I just saw my co-worker’s kid’s elementary school play of The Nutcracker. It was a real mindfuck. It reminded me of when I took part in school plays, and of my childhood in general — nice stuff, horrible stuff, and everything in between. I wish I could have spoken into a voice recorder to capture everything and then transcribed it after because there were so many fascinating things that I know I’ll forget to mention here. But here goes anyway.
I feel like there were a lot of kids who were pretty easy to read. There were the few exceptionally talented and confident ones who are probably very popular at school, and will continue to generally do well throughout life.
There were pathetic louts: bored, disinterested, untalented, vacant stares. They probably struggle now and will probably struggle all their lives. The sad part is that it will only get much harder, and much worse for them. I could see trailer parks, substance abuse, social assistance, and the like in their futures. How sad.
There were shy awkward kids, and some that were wide-eyed with terror, completely at odds with the nature of this public spectacle.
Some were class clowns, doing dumb shit in desperate attempts to get a laugh — these were the ones that bothered me the most because they reminded me of myself at that age. I knew I wasn’t funny so I tried to make up for it by being loud and goofy, even though I knew in my heart that it was no substitute for cleverness and quick wit. I still hate my childhood self for that, for causing so much shame and embarrassment that I still feel even now. When you suck at something, it’s best to realize it, quit it, and find something else you excel at. It took me a long time to learn that lesson.
There were a boy and girl who looked about 11 or 12 and I thought I saw them flirt the first time they stood next to each other. I had crushes and flirted awkwardly at that age too, so I could relate. They stood next to each other again later in the play and I saw them flirt again, this time without question. I found it both beautiful and horrifying — coming of age is like that. I remember how strong and pure my unadulterated emotions were then, and I’m sure those kids feel the same way and that’s lovely, but it’s also gross because they are so clumsy and inept at expressing their feelings. Their interpersonal skills are as gawky as the kids are physically. It’s also incredibly sad because despite the raw emotions involved, all romances at that age are doomed. I hate to think of those poor kids crying their eyes out over the impossibility of their grade 6 crush, just like I did.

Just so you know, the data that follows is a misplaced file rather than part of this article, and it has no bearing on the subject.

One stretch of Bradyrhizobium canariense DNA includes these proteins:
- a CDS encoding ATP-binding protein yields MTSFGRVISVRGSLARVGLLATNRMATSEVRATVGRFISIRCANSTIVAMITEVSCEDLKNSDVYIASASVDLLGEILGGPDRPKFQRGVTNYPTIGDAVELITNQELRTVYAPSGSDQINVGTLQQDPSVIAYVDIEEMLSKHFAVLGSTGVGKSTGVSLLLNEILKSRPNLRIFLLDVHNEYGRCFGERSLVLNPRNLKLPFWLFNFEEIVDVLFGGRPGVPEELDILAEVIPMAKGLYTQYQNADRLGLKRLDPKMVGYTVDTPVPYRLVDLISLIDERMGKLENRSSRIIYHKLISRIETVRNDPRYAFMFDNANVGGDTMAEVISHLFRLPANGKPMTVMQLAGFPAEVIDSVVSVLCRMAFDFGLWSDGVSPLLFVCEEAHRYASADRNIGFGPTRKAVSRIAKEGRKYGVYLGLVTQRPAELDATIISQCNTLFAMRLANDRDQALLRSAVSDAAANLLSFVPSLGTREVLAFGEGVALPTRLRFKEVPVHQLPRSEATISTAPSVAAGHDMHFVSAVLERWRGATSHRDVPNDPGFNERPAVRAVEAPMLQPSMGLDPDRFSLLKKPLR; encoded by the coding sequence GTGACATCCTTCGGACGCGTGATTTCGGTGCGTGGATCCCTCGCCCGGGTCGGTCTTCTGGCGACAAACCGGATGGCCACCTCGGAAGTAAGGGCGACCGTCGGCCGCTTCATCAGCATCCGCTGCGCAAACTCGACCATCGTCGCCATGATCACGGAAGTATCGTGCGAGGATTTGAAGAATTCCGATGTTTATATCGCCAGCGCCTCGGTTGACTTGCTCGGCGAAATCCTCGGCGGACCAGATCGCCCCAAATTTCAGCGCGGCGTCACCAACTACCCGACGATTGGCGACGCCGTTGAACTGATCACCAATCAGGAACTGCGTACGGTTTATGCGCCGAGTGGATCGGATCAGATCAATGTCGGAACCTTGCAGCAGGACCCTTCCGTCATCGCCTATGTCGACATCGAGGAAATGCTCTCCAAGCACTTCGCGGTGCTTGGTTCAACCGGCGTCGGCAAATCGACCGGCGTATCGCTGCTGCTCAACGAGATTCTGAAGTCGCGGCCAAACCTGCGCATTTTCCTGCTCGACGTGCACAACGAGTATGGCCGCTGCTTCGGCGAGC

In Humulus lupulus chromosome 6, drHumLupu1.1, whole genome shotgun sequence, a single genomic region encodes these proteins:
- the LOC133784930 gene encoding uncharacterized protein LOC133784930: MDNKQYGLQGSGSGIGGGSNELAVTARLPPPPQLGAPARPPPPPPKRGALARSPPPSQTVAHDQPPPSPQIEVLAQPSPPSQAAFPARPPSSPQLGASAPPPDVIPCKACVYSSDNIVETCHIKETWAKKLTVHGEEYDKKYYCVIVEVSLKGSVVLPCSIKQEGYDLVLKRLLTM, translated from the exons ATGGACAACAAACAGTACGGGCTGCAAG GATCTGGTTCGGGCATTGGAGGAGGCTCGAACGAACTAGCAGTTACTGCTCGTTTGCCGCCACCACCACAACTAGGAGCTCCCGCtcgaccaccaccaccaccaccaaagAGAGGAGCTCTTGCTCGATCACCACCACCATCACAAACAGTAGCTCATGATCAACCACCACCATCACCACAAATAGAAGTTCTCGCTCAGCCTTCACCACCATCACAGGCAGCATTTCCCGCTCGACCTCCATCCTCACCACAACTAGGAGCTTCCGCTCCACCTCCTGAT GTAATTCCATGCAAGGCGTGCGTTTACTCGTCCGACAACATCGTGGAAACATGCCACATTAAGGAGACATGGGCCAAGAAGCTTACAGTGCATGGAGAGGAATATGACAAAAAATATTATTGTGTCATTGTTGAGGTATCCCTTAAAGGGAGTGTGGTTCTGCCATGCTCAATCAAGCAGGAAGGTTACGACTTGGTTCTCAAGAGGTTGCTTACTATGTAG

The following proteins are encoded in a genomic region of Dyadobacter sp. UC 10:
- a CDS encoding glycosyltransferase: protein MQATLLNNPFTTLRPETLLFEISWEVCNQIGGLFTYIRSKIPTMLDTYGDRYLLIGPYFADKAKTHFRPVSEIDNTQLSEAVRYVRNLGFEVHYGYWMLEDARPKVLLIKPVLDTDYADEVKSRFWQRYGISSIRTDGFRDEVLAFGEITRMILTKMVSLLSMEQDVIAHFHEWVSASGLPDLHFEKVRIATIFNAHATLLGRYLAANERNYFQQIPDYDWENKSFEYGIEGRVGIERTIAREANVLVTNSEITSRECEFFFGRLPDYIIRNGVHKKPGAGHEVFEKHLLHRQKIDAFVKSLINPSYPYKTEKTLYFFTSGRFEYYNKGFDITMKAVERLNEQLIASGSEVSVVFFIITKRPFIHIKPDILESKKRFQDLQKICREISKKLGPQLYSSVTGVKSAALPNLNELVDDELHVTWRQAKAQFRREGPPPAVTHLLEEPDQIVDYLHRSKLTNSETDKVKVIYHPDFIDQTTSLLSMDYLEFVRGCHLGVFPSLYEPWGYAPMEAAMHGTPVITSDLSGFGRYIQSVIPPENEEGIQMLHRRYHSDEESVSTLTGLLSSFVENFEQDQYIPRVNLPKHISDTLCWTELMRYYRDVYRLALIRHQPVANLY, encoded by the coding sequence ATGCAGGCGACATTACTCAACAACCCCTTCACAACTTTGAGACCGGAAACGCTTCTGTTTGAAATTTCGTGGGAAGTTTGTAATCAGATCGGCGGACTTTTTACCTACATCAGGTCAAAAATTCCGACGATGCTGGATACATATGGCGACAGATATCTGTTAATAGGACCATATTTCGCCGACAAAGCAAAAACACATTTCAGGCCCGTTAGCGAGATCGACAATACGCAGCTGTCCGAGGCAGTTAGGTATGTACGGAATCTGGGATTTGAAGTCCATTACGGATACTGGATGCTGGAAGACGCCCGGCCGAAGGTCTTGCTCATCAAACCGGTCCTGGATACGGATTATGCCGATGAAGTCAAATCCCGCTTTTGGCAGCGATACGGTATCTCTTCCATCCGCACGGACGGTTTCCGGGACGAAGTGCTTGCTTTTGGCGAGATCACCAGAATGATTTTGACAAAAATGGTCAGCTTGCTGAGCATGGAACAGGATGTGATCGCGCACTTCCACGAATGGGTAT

One poor girl who was far too old to be doing so was absentmindedly picking at her derriere while on stage. It was quite disgusting but on the bright side, she didn’t seem to recognize she just did something that should haunt her for the rest of her life so maybe she won’t be scarred by it like I would have been, were I her.
The kindergarten children were impossibly cute. Good grief, they’re like puppies and kittens at that age — all huge eyes and chubby faces, arms and hands, happy and curious. Some were giddy with excitement about the event, and that was precious.
One boy spoke way too loud and way too close to the microphone. He didn’t seem to care much, if at all, about what he was doing. His appearance was slovenly. I am confident he will never amount to much.
All these things, and the other stuff I’ve already forgotten, made me feel a storm of conflicting emotions; joy for the kids who will do well, sadness for the kids who obviously suck and will get chewed up and spat out by life, disdain for the ones who will turn into mindless drones and nefarious shitbags, and embarrassment for the vast majority of them because growing up is impossible to navigate gracefully. It was really just a huge bad nostalgia trip because I remember the many intense feelings of those times, and now as an adult I can appreciate how the other kids also probably felt, so it was sort of an awkwardness/embarrassment overload. I really had a hard time taking it all in.
I actually found the whole thing so sad and oddly painful that I felt like some kind of intruder. I mean, here I was dissecting the event, seeing misery and awfulness in so much of it while everyone else there was just tickled pink to see their little sweethearts dressed up as mice and soldiers. I wondered if anyone could sense my internal struggle, if they knew I did not share their untainted happiness, that I was polluting their cute little event with my manic reflections. I suppose I felt like a bit of a leper, in that sense.
All that being said, while I was not envious of the parents, I did find myself envious of the teachers. It must be nice to know the kids for just a few years during the best times of their lives and then (hopefully) never see them again, never witness their descents into adulthood and the bullshit and ugliness that inherently goes with it. I think that’s the way to do it.
Just a pleasant evening out at my buddy’s kid’s xmas play, gee golly. Like I said, it was a real mindfuck.